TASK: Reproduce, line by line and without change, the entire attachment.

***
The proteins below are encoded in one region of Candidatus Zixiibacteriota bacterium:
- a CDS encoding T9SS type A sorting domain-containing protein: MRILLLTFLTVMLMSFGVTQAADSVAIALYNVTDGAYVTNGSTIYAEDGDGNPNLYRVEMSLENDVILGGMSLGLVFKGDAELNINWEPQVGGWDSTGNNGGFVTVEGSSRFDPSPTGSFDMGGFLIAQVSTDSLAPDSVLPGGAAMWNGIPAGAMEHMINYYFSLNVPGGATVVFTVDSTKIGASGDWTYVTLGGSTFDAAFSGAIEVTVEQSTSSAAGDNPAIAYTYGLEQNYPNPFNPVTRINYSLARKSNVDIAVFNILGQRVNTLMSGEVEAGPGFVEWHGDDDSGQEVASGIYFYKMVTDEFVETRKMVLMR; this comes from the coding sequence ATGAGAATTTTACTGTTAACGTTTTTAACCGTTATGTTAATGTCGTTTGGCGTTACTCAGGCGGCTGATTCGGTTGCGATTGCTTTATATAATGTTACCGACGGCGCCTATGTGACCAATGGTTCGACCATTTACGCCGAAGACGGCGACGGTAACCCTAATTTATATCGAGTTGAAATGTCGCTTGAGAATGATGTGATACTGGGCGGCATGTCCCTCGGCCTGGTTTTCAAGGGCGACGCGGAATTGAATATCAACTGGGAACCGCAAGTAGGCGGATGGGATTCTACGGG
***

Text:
The proteins below are encoded in one region of Candidatus Zixiibacteriota bacterium:
- a CDS encoding T9SS type A sorting domain-containing protein: MRILLLTFLTVMLMSFGVTQAADSVAIALYNVTDGAYVTNGSTIYAEDGDGNPNLYRVEMSLENDVILGGMSLGLVFKGDAELNINWEPQVGGWDSTGNNGGFVTVEGSSRFDPSPTGSFDMGGFLIAQVSTDSLAPDSVLPGGAAMWNGIPAGAMEHMINYYFSLNVPGGATVVFTVDSTKIGASGDWTYVTLGGSTFDAAFSGAIEVTVEQSTSSAAGDNPAIAYTYGLEQNYPNPFNPVTRINYSLARKSNVDIAVFNILGQRVNTLMSGEVEAGPGFVEWHGDDDSGQEVASGIYFYKMVTDEFVETRKMVLMR; this comes from the coding sequence ATGAGAATTTTACTGTTAACGTTTTTAACCGTTATGTTAATGTCGTTTGGCGTTACTCAGGCGGCTGATTCGGTTGCGATTGCTTTATATAATGTTACCGACGGCGCCTATGTGACCAATGGTTCGACCATTTACGCCGAAGACGGCGACGGTAACCCTAATTTATATCGAGTTGAAATGTCGCTTGAGAATGATGTGATACTGGGCGGCATGTCCCTCGGCCTGGTTTTCAAGGGCGACGCGGAATTGAATATCAACTGGGAACCGCAAGTAGGCGGATGGGATTCTACGGG